Some of the rule’s major provisions are summarized below.

New Evaluation Framework for Large Banks

Under current CRA regulations, large banks must meet three tests to comply with CRA guidelines: the lending test, service test, and investment test. The proposed rule would replace this system with four new tests: the retail lending test, which would account for 45 percent of a bank’s evaluation; the retail services test, which would account for 15 percent; the community development financing test, which would account for 30 percent; and the community development services test, which would account for 10 percent.

The community development financing test includes all activities, including lending and investments, that support activities whose primary purpose is one or more of the following community development activities:

  • affordable housing
  • economic development that supports small businesses and small farms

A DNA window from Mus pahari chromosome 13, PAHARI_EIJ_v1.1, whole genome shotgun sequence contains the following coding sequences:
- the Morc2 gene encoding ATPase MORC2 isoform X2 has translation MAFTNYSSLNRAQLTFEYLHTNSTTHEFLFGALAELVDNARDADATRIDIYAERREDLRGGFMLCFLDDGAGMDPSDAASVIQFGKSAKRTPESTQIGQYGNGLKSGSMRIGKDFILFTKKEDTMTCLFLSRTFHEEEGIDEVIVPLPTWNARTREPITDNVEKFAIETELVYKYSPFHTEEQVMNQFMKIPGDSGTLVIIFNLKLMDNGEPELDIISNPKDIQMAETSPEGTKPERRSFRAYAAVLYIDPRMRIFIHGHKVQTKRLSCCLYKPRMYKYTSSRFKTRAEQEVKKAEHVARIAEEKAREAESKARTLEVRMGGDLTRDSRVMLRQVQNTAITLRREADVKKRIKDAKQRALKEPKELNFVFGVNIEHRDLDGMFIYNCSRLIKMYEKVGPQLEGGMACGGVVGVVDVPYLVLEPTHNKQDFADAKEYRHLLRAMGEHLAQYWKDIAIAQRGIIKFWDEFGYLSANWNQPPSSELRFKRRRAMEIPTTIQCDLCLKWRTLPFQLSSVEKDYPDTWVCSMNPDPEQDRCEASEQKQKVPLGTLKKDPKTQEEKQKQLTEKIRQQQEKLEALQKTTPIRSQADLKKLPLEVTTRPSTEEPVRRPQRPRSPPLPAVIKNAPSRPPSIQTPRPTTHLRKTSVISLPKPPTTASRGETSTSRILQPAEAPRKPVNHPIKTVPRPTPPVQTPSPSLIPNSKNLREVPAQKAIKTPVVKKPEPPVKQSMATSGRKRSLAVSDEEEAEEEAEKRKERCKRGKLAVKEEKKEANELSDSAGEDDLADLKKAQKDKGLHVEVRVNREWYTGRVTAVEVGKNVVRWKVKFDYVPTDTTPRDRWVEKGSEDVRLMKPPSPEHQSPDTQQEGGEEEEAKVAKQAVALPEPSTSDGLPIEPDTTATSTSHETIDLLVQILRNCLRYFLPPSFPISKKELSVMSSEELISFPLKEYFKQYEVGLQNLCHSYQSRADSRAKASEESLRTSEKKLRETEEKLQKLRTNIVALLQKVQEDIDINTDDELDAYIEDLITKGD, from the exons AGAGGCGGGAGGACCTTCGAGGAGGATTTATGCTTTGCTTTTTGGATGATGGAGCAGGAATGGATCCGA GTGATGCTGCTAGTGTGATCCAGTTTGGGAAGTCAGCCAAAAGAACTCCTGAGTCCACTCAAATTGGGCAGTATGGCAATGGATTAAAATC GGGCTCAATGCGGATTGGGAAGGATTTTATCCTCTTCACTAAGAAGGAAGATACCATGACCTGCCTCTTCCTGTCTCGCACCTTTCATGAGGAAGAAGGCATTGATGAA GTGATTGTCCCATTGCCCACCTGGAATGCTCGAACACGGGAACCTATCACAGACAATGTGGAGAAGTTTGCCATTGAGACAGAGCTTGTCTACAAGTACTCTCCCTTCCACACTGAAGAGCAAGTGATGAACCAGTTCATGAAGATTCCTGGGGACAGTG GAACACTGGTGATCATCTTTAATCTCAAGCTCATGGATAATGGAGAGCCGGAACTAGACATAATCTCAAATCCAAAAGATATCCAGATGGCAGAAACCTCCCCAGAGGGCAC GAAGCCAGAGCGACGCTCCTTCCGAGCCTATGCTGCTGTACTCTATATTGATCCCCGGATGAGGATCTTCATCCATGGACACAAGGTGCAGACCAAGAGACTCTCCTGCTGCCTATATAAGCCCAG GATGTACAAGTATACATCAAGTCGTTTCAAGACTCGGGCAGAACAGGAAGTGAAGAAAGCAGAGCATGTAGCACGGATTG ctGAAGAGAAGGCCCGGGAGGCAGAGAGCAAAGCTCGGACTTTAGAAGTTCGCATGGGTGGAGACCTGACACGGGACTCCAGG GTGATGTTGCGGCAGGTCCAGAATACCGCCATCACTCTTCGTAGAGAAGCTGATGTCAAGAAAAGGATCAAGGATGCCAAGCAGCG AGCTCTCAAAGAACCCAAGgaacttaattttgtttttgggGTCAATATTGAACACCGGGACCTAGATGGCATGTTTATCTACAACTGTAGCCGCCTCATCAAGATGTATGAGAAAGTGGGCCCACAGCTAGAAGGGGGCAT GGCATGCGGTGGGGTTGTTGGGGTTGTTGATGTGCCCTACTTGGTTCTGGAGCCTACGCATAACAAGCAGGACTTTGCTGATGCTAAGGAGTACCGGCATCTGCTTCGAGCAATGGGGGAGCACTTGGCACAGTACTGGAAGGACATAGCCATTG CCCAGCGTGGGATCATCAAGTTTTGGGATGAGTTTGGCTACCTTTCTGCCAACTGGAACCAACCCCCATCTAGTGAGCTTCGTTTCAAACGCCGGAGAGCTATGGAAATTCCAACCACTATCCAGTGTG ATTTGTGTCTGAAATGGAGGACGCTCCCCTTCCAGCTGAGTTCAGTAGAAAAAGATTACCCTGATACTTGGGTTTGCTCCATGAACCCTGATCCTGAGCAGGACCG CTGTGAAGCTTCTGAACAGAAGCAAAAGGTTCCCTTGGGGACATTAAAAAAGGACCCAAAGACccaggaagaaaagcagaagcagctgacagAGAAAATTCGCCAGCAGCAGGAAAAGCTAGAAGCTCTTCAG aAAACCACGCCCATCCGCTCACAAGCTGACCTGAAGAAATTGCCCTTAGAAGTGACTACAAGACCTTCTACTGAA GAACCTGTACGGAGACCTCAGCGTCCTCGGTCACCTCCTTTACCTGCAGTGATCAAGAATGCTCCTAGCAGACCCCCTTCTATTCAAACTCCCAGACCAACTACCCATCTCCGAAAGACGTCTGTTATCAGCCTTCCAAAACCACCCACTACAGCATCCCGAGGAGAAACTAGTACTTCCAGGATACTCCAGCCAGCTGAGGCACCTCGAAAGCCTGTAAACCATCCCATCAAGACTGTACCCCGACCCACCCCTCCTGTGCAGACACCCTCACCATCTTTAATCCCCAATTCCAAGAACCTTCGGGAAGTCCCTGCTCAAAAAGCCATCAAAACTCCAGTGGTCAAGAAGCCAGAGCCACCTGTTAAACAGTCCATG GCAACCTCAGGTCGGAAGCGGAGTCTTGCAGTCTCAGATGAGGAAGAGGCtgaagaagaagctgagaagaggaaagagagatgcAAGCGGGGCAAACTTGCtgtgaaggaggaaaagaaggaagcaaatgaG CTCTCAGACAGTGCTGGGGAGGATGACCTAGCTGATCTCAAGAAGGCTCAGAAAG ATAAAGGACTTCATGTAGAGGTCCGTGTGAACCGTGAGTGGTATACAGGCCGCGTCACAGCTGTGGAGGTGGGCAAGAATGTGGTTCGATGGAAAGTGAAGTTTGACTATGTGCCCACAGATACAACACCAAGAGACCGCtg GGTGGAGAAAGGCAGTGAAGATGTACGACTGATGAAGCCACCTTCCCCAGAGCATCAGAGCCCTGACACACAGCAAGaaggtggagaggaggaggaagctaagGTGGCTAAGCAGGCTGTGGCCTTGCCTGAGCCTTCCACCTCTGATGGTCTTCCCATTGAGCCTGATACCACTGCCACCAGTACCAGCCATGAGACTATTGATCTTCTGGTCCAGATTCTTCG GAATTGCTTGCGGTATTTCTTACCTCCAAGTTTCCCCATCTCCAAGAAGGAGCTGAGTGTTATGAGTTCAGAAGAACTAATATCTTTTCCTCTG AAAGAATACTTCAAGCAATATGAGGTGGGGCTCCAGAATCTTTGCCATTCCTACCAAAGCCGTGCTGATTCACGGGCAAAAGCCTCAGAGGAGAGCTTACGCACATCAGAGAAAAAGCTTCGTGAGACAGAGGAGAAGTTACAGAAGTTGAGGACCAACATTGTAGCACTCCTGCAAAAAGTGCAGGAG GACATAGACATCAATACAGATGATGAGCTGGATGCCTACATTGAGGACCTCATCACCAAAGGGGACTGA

• community supportive services
  • revitalization activities
  • essential community facilities
  • essential community infrastructure
  • recovery activities in designated disaster areas
  • disaster preparedness and climate resiliency activities
  • activities with minority depository institutions, women’s depository institutions, low-income credit unions, and Community Development Financial Institutions
  • financial literacy
  • qualifying activities in Native Land Areas

Included within affordable housing is participation in federal, state, and local government programs, with the Housing Credit and HOME Investment Partnerships program explicitly cited as examples. For most affordable housing activities, banks will get CRA credit for the proportion of the project that is affordable. For example, if a bank finances a $100 million loan for a multifamily housing building in which 50 percent of the units are affordable, the bank would get CRA credit for $50 million. The proposed rule includes an exception for Housing Credit investments, allowing banks to get CRA credit for the entire investment regardless of the share of affordable units.